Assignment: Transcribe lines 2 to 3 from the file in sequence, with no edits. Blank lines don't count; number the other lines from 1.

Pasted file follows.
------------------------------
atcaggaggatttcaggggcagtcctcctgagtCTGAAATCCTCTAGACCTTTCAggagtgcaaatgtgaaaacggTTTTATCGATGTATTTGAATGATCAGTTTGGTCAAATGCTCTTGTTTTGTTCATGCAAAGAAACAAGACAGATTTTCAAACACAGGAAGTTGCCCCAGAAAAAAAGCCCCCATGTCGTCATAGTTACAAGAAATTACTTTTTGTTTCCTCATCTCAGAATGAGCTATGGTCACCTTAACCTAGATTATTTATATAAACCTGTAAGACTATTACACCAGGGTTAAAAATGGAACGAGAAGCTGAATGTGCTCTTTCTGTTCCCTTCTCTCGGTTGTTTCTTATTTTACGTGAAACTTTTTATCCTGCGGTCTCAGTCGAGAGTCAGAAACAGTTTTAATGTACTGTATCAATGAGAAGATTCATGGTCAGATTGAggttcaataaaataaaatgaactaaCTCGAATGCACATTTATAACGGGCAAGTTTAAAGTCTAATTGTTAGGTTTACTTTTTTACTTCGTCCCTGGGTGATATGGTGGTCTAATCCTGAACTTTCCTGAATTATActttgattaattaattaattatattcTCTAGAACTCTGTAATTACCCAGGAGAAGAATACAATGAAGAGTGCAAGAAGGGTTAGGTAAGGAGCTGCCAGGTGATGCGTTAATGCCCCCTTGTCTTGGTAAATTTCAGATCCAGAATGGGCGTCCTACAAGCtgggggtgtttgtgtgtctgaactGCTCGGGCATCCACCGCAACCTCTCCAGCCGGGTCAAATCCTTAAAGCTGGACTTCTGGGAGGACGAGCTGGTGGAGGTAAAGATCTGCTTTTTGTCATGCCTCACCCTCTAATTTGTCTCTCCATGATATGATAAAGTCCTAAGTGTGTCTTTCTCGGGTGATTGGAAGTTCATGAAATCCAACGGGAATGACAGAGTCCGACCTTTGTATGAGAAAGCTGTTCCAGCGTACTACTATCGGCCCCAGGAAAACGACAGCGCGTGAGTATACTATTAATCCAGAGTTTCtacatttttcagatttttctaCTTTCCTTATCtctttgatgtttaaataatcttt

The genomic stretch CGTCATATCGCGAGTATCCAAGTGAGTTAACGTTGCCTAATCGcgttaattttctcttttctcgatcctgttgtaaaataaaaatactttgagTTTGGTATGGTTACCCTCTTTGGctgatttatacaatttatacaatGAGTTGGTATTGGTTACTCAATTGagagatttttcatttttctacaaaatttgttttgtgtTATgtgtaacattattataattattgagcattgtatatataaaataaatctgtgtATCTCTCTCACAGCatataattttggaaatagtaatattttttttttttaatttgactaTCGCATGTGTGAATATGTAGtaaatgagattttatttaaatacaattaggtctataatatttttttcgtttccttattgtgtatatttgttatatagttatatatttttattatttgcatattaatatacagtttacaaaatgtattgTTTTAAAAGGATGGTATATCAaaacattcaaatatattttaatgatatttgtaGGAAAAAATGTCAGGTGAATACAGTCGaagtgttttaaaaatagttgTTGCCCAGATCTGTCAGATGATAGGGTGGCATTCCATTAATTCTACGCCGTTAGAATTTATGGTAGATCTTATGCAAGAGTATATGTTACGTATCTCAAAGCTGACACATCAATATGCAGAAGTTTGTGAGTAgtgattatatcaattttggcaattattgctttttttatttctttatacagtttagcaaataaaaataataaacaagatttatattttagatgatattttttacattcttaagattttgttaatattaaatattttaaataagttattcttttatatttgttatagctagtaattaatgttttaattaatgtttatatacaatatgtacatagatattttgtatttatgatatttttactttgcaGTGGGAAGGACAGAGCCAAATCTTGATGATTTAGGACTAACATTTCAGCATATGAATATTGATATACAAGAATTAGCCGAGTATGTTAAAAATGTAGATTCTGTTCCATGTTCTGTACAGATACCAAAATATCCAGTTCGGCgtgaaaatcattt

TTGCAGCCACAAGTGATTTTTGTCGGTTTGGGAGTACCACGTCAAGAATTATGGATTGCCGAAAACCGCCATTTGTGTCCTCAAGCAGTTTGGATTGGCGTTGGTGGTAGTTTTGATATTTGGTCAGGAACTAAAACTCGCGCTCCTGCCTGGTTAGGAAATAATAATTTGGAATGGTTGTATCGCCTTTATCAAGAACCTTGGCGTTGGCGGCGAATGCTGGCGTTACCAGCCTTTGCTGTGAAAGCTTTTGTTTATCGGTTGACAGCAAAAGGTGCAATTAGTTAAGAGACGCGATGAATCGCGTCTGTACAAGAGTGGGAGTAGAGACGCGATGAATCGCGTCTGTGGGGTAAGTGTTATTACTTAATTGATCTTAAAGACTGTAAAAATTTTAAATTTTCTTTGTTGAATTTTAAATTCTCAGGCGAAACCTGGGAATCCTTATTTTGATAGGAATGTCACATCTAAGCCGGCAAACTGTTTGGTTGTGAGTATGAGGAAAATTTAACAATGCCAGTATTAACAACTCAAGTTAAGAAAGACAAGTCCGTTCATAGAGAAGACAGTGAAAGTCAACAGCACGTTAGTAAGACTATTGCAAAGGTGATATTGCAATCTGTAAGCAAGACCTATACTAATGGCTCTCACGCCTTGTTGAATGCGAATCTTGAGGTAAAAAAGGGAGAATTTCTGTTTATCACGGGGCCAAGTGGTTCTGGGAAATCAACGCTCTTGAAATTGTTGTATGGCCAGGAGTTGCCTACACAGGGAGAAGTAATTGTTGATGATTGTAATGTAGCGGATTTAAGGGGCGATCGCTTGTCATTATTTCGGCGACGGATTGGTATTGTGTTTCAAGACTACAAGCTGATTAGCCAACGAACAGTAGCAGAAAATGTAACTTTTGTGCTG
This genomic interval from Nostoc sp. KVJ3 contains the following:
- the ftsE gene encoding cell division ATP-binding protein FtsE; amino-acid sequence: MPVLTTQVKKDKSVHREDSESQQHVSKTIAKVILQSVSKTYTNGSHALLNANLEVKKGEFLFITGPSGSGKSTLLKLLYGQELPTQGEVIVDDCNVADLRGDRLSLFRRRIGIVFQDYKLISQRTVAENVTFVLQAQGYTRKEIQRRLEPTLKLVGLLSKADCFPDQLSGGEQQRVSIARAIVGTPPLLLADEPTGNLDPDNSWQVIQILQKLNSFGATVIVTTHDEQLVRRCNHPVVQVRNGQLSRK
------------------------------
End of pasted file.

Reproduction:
The genomic stretch CGTCATATCGCGAGTATCCAAGTGAGTTAACGTTGCCTAATCGcgttaattttctcttttctcgatcctgttgtaaaataaaaatactttgagTTTGGTATGGTTACCCTCTTTGGctgatttatacaatttatacaatGAGTTGGTATTGGTTACTCAATTGagagatttttcatttttctacaaaatttgttttgtgtTATgtgtaacattattataattattgagcattgtatatataaaataaatctgtgtATCTCTCTCACAGCatataattttggaaatagtaatattttttttttttaatttgactaTCGCATGTGTGAATATGTAGtaaatgagattttatttaaatacaattaggtctataatatttttttcgtttccttattgtgtatatttgttatatagttatatatttttattatttgcatattaatatacagtttacaaaatgtattgTTTTAAAAGGATGGTATATCAaaacattcaaatatattttaatgatatttgtaGGAAAAAATGTCAGGTGAATACAGTCGaagtgttttaaaaatagttgTTGCCCAGATCTGTCAGATGATAGGGTGGCATTCCATTAATTCTACGCCGTTAGAATTTATGGTAGATCTTATGCAAGAGTATATGTTACGTATCTCAAAGCTGACACATCAATATGCAGAAGTTTGTGAGTAgtgattatatcaattttggcaattattgctttttttatttctttatacagtttagcaaataaaaataataaacaagatttatattttagatgatattttttacattcttaagattttgttaatattaaatattttaaataagttattcttttatatttgttatagctagtaattaatgttttaattaatgtttatatacaatatgtacatagatattttgtatttatgatatttttactttgcaGTGGGAAGGACAGAGCCAAATCTTGATGATTTAGGACTAACATTTCAGCATATGAATATTGATATACAAGAATTAGCCGAGTATGTTAAAAATGTAGATTCTGTTCCATGTTCTGTACAGATACCAAAATATCCAGTTCGGCgtgaaaatcattt

TTGCAGCCACAAGTGATTTTTGTCGGTTTGGGAGTACCACGTCAAGAATTATGGATTGCCGAAAACCGCCATTTGTGTCCTCAAGCAGTTTGGATTGGCGTTGGTGGTAGTTTTGATATTTGGTCAGGAACTAAAACTCGCGCTCCTGCCTGGTTAGGAAATAATAATTTGGAATGGTTGTATCGCCTTTATCAAGAACCTTGGCGTTGGCGGCGAATGCTGGCGTTACCAGCCTTTGCTGTGAAAGCTTTTGTTTATCGGTTGACAGCAAAAGGTGCAATTAGTTAAGAGACGCGATGAATCGCGTCTGTACAAGAGTGGGAGTAGAGACGCGATGAATCGCGTCTGTGGGGTAAGTGTTATTACTTAATTGATCTTAAAGACTGTAAAAATTTTAAATTTTCTTTGTTGAATTTTAAATTCTCAGGCGAAACCTGGGAATCCTTATTTTGATAGGAATGTCACATCTAAGCCGGCAAACTGTTTGGTTGTGAGTATGAGGAAAATTTAACAATGCCAGTATTAACAACTCAAGTTAAGAAAGACAAGTCCGTTCATAGAGAAGACAGTGAAAGTCAACAGCACGTTAGTAAGACTATTGCAAAGGTGATATTGCAATCTGTAAGCAAGACCTATACTAATGGCTCTCACGCCTTGTTGAATGCGAATCTTGAGGTAAAAAAGGGAGAATTTCTGTTTATCACGGGGCCAAGTGGTTCTGGGAAATCAACGCTCTTGAAATTGTTGTATGGCCAGGAGTTGCCTACACAGGGAGAAGTAATTGTTGATGATTGTAATGTAGCGGATTTAAGGGGCGATCGCTTGTCATTATTTCGGCGACGGATTGGTATTGTGTTTCAAGACTACAAGCTGATTAGCCAACGAACAGTAGCAGAAAATGTAACTTTTGTGCTG